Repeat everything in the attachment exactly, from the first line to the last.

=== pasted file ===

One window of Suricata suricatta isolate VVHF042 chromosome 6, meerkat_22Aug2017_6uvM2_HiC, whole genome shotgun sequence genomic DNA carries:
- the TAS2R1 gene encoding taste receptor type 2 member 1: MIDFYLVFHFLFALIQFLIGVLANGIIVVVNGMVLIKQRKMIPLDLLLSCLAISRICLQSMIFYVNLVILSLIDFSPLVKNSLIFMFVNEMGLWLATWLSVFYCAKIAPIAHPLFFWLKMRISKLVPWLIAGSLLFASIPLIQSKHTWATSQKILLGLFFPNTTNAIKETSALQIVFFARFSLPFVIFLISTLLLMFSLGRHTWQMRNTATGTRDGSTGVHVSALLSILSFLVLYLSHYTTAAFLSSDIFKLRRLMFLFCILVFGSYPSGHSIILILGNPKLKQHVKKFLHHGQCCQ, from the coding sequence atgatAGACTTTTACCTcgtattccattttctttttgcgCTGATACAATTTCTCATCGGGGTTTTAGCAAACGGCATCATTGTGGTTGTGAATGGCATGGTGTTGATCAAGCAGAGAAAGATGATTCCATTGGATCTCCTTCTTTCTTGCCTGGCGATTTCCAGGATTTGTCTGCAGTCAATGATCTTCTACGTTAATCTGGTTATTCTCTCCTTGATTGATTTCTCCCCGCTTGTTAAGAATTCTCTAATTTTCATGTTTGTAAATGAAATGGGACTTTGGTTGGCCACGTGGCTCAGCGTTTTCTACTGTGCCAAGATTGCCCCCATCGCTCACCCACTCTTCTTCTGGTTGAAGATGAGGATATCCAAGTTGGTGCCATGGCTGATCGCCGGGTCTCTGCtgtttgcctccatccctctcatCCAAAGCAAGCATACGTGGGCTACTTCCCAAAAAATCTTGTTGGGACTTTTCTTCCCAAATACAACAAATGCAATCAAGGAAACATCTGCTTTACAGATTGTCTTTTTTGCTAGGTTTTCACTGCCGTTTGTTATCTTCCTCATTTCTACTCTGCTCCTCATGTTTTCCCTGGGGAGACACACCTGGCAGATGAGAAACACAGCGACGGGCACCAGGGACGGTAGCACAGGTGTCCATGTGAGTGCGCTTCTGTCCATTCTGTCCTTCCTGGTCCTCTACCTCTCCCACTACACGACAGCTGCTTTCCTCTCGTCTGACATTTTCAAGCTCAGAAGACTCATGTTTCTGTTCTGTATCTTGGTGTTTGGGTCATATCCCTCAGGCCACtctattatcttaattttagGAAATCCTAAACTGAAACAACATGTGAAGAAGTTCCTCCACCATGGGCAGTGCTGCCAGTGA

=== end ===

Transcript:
One window of Suricata suricatta isolate VVHF042 chromosome 6, meerkat_22Aug2017_6uvM2_HiC, whole genome shotgun sequence genomic DNA carries:
- the TAS2R1 gene encoding taste receptor type 2 member 1: MIDFYLVFHFLFALIQFLIGVLANGIIVVVNGMVLIKQRKMIPLDLLLSCLAISRICLQSMIFYVNLVILSLIDFSPLVKNSLIFMFVNEMGLWLATWLSVFYCAKIAPIAHPLFFWLKMRISKLVPWLIAGSLLFASIPLIQSKHTWATSQKILLGLFFPNTTNAIKETSALQIVFFARFSLPFVIFLISTLLLMFSLGRHTWQMRNTATGTRDGSTGVHVSALLSILSFLVLYLSHYTTAAFLSSDIFKLRRLMFLFCILVFGSYPSGHSIILILGNPKLKQHVKKFLHHGQCCQ, from the coding sequence atgatAGACTTTTACCTcgtattccattttctttttgcgCTGATACAATTTCTCATCGGGGTTTTAGCAAACGGCATCATTGTGGTTGTGAATGGCATGGTGTTGATCAAGCAGAGAAAGATGATTCCATTGGATCTCCTTCTTTCTTGCCTGGCGATTTCCAGGATTTGTCTGCAGTCAATGATCTTCTACGTTAATCTGGTTATTCTCTCCTTGATTGATTTCTCCCCGCTTGTTAAGAATTCTCTAATTTTCATGTTTGTAAATGAAATGGGACTTTGGTTGGCCACGTGGCTCAGCGTTTTCTACTGTGCCAAGATTGCCCCCATCGCTCACCCACTCTTCTTCTGGTTGAAGATGAGGATATCCAAGTTGGTGCCATGGCTGATCGCCGGGTCTCTGCtgtttgcctccatccctctcatCCAAAGCAAGCATACGTGGGCTACTTCCCAAAAAATCTTGTTGGGACTTTTCTTCCCAAATACAACAAATGCAATCAAGGAAACATCTGCTTTACAGATTGTCTTTTTTGCTAGGTTTTCACTGCCGTTTGTTATCTTCCTCATTTCTACTCTGCTCCTCATGTTTTCCCTGGGGAGACACACCTGGCAGATGAGAAACACAGCGACGGGCACCAGGGACGGTAGCACAGGTGTCCATGTGAGTGCGCTTCTGTCCATTCTGTCCTTCCTGGTCCTCTACCTCTCCCACTACACGACAGCTGCTTTCCTCTCGTCTGACATTTTCAAGCTCAGAAGACTCATGTTTCTGTTCTGTATCTTGGTGTTTGGGTCATATCCCTCAGGCCACtctattatcttaattttagGAAATCCTAAACTGAAACAACATGTGAAGAAGTTCCTCCACCATGGGCAGTGCTGCCAGTGA